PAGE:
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Thursday, 5 December 2013
Page: 1856


Mr LAUNDY (Reid) (10:58): Because I grew up in Reid, my weekends in summer were spent at swimming club. Saturday afternoons and Sunday mornings were spent at the St Patrick's College swimming pool—on Saturday for the St Pat's swimming club and on Sunday for the Catholic swimming club. Whilst we would train every morning, weekends were for competing. The competition was fierce. Why was it fierce? It was fierce because the brilliant people in charge decided to make ice creams the prize. The races were handicapped to ensure titanic struggles; however, I cannot help but think there were some rorting involved when a child had not won for a while.

While I am no longer involved in these clubs, it was a real trip down memory lane when I received an email last week from the president of the Drummoyne Swimming Club, Duncan Lyon, inviting me to attend the George Wheaton Family Tribute Day at the Drummoyne pool. The Drummoyne Swimming Centre is an amazing community asset. It was built in 1904 at a cost of £3,000. It sits on the water overlooking the Iron Cove Bridge. I would hate to think what it is worth today. The pool has been home to many Olympic champions. Harry Gallagher's squad of the 1950s called the pool home. In fact, he took his squad from here to the 1956 Olympics, and two of his stars won Olympic gold, both in the 100 metres freestyle—no, there was not a dead heat. Drummoyne Pool was home to the male champion, Jon Henriks, and a swimmer I think not too many people have heard of, the legendary Dawn Fraser! In 1959 one of the best coaches our country has ever seen moved to the pool: swimming royalty Forbes Carlile. At the time his squad dominated world swimming. Three world records have been set at this pool, the last of these by another relative unknown, Shane Gould, who bettered the world mark for the 200 metres freestyle. A year later she shocked the world, wining three gold medals in the 1972 Olympics at the age of 15. Shane was coached by Forbes Carlile.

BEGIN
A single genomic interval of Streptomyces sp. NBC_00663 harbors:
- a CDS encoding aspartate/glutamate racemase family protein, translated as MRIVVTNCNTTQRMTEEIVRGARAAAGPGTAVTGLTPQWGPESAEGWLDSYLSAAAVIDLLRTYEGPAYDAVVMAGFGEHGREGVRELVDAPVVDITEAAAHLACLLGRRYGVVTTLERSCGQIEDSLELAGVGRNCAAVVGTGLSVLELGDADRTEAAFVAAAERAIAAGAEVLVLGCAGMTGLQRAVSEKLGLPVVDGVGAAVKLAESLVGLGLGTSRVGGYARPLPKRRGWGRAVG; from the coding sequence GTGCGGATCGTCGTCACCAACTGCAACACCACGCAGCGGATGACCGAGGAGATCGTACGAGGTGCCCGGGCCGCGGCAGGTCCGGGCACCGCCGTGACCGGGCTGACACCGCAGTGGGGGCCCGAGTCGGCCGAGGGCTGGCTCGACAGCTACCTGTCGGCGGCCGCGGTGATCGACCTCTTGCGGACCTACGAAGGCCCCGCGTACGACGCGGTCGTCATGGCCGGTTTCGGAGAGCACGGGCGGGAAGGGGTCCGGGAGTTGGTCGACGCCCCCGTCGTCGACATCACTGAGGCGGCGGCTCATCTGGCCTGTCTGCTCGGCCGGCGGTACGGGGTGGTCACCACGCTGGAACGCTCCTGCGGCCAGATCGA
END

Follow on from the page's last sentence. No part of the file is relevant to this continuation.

George Wheaton was a proud member of the Drummoyne Swimming Club from its earliest days. Whilst George Wheaton is not as famous as the people I have mentioned, he was no slouch. George was selected to represent Australia at the Empire Games, but never got the chance, due to the outbreak of World War I. George had four sons: Noel, Neville, George Jnr and Lindsay. All swam at the Drummoyne pool in the Drummoyne Swimming Club with their father. In 1937, at the age of 55, George Wheaton competed in a 220-yard race at the regular Thursday night swim meet. The local newspaper sums up what happened next:

'Swam to his death in race'

His love of participating in competitive swimming in spite of his advanced years caused George Wheaton, about 55, of the Lenore Street, Five Dock, to suddenly fall dead in view of many bathers last night after he had raced over 220 yards at Drummoyne Baths.

The victim was unplaced in the last race.

That was a bit harsh, wasn't it!

He contested a heat of the championship arranged by Drummoyne Amateur Swimming Club. After successfully negotiating the distance Wheaton left the water and conversed with some friends while the next heat was about to be run.

Without warning he fell and struck his head on the concrete. Friends found that life was extinct when they picked him up.

Wheaton had been told by his associates that he was getting rather old to compete in races, but he was too fond of his hobby to give it up.

Central Ambulance took the body to Balmain Hospital, where formal pronouncement of death was made.

His obituary in The Sydney Morning Herald on the same day read:

Mr George Wheaton, a prominent swimming official, collapsed and died shortly after a 220-yard race. Mr Wheaton, who was 53 years of age, was for several years delegate to the New South Wales Amateur Swimming Association, honorary secretary of the Western Districts Swimming, and treasurer of Drummoyne club.

I would like to thank all at the club for not only involving me in the day last Saturday—and the fact that they honour the heritage of their wonderful club and the foundation members involved, like George Wheaton—but also for the hours of work they put in for the benefit of local families in Reid. To the president, Duncan Lyon, and to all on his committee, as well as to the volunteers who offer their time, I say thank you and well done. To the four generations of Wheatons, especially Grandma June, I congratulate you for continuing to support the club of which George Wheaton was a founding pillar.

I am sure George is looking down and has a very large smile on his face, and deservedly so. Lastly, well done to the winner, Adam Brooks, and well done to Kate Coyne, last year's winner, who presented the trophy. To come back to where I began, the Brooks and the Coyne families are from Strathfield. Growing up, I attended the swimming club and competed against Adam's and Kate's parents, aunties and uncles. Although this world gets quicker by the year, I like to think the more things change, the more they stay the same.